Is IFC palm oil investment a foregone conclusion?

18 June 2010

The World Bank is currently undertaking a major review of its controversial engagement in palm oil production, but critics warn that consultation has been inadequate and that the Bank seems to have already decided to continue investing in the sector.

Following a World Bank Group wide suspension of investment in the palm oil sector in September 2009, the International Financial Corporation (IFC), the Bank’s private sector lending arm, has launched a wide-ranging strategic review of the industry (see Update 67). In July the review process will culminate in the announcement of a new global strategy for the sector, outlining a set of principles to guide future Bank engagement.

The review’s consultation process with stakeholders includes the private sector, affected communities, governments, and NGOs that have been campaigning against the negative environmental and social effects of palm oil production. The breadth of issues outlined in the IFC stakeholder outreach papers, which summarise the consultation discussions, underlines the extent of concern around deforestation, biodiversity loss, land disputes, discrimination against indigenous peoples, and contributions to climate change.

the meeting lacked genuine dialogue and there was no significant discussion of alternatives

Discussion has also focussed on the inadequate application of performance standards, including those of the Roundtable on Sustainable Palm Oil (RSPO), the international group responsible for palm oil industry certification, which includes the IFC. After continued pressure from a Greenpeace campaign highlighting the weak enforcement of RSPO standards, Swiss chocolate giant Nestlé has recently bypassed the RSPO by employing the NGO Forest Watch to audit their suppliers. Additionally, Unilever has unilaterally ceased purchasing from Indonesian suppliers who have breached performance standards, including firms who are also RSPO members.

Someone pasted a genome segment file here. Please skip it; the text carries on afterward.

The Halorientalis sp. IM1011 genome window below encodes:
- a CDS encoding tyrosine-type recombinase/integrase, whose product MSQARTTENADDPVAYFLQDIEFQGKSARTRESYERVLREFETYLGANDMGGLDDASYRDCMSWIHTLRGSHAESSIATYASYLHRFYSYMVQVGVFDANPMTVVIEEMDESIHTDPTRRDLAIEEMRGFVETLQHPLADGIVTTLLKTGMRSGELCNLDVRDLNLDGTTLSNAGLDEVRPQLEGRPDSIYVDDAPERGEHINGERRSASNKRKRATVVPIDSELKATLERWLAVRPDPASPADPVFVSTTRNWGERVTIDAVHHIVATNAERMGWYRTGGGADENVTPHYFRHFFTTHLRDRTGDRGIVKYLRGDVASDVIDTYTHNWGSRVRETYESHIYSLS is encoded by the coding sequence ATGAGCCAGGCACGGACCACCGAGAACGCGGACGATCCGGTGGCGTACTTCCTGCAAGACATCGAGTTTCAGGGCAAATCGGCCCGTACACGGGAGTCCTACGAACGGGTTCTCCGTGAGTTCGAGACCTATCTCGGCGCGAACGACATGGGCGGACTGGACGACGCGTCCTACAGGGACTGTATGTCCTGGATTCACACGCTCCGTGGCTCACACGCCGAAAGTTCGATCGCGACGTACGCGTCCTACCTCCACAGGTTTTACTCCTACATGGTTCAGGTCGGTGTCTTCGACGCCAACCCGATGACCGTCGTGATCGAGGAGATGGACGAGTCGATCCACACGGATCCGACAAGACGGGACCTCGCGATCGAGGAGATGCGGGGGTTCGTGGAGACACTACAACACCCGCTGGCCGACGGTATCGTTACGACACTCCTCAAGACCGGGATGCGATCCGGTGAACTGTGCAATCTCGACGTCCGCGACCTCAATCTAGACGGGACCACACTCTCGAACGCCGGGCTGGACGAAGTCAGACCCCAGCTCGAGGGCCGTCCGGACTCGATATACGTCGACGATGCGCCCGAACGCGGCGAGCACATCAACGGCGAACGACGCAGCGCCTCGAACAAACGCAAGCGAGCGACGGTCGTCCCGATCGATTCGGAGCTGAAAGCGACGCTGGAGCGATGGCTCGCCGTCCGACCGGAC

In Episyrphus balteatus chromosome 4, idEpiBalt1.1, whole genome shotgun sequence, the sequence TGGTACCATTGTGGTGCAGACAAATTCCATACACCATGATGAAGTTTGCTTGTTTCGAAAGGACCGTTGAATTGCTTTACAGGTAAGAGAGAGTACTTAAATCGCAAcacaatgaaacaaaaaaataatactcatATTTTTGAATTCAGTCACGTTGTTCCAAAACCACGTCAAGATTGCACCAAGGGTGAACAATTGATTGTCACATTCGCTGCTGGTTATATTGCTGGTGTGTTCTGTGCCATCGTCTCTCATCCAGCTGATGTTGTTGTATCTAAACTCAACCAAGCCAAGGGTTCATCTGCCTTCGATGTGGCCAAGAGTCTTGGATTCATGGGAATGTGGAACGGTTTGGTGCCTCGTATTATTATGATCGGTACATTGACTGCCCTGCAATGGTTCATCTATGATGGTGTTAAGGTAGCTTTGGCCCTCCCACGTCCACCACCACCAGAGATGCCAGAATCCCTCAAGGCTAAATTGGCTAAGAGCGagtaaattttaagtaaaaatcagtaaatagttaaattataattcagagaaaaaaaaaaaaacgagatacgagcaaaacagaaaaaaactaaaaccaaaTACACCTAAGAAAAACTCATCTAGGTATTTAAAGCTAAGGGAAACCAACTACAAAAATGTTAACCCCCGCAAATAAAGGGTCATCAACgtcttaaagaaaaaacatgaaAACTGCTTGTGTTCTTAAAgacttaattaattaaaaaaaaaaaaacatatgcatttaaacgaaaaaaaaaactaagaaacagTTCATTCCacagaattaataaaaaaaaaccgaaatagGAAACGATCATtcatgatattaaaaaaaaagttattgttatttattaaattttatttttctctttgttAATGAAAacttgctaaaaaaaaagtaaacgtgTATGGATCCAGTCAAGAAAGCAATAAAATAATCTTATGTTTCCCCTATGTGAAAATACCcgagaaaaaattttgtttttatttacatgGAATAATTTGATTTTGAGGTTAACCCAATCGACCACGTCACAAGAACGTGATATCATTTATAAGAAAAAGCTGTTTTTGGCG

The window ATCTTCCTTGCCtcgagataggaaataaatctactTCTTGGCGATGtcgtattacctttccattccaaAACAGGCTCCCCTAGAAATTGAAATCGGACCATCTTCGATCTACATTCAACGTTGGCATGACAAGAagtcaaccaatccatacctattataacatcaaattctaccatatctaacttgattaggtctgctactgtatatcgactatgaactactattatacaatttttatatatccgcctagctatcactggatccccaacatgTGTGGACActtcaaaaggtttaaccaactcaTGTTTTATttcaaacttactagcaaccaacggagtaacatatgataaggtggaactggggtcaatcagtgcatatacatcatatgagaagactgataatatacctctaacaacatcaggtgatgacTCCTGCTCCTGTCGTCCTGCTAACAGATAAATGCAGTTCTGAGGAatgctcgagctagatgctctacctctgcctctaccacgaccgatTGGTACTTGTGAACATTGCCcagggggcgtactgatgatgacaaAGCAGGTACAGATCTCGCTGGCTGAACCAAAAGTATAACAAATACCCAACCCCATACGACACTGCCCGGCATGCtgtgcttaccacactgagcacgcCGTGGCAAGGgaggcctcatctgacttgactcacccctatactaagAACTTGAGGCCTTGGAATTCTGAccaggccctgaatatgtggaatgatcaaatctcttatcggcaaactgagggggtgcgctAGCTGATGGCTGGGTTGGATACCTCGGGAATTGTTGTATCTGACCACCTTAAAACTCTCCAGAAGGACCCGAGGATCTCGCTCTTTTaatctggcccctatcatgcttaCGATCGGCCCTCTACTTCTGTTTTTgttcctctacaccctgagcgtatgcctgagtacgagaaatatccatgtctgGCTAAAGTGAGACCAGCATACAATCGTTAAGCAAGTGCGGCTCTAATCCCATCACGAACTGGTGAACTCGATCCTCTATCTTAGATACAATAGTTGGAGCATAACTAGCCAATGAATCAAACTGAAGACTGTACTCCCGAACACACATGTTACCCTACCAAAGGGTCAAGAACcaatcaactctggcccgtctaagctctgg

Genuine dialogue?

Some consultation participants are already voicing concerns over the effectiveness of the review. Andrew de Sousa, of the Gunung Palung Orangutan Conservation Program, attended the consultation in Pontianak, Indonesia. He observed that, “Rather than a genuine consultation, the organisers were lobbying participants to sign off on minor reforms which would allow the IFC to continue investing in palm oil. Despite many participants calling for the World Bank to stop supporting palm oil, the meeting lacked genuine dialogue and there was no significant discussion of alternatives.” Furthermore, the Indonesian NGO Sawit Watch, in collaboration with 13 other NGOs, have issued a discussion paper warning that, “the compressed timeline now allowed for development of the strategy… will not allow for the kind of iterative engagement over the policy that we have been led to expect.”

Meanwhile, a June statement from the IFC country manager for Indonesia and Malaysia indicates that despite the review, the IFC has already decided to continue investment in palm oil, and was merely trying to establish how this should take place. “The IFC has held several discussions with palm oil stakeholders … to formulate a global strategy, which will be used as a guideline for the company in lending to the sector,” he said. “The IFC is interested in providing lending for [the] palm oil sector in Indonesia because it has provided jobs for up to 6 million people and supports about 36 million rural people with low incomes,” he added.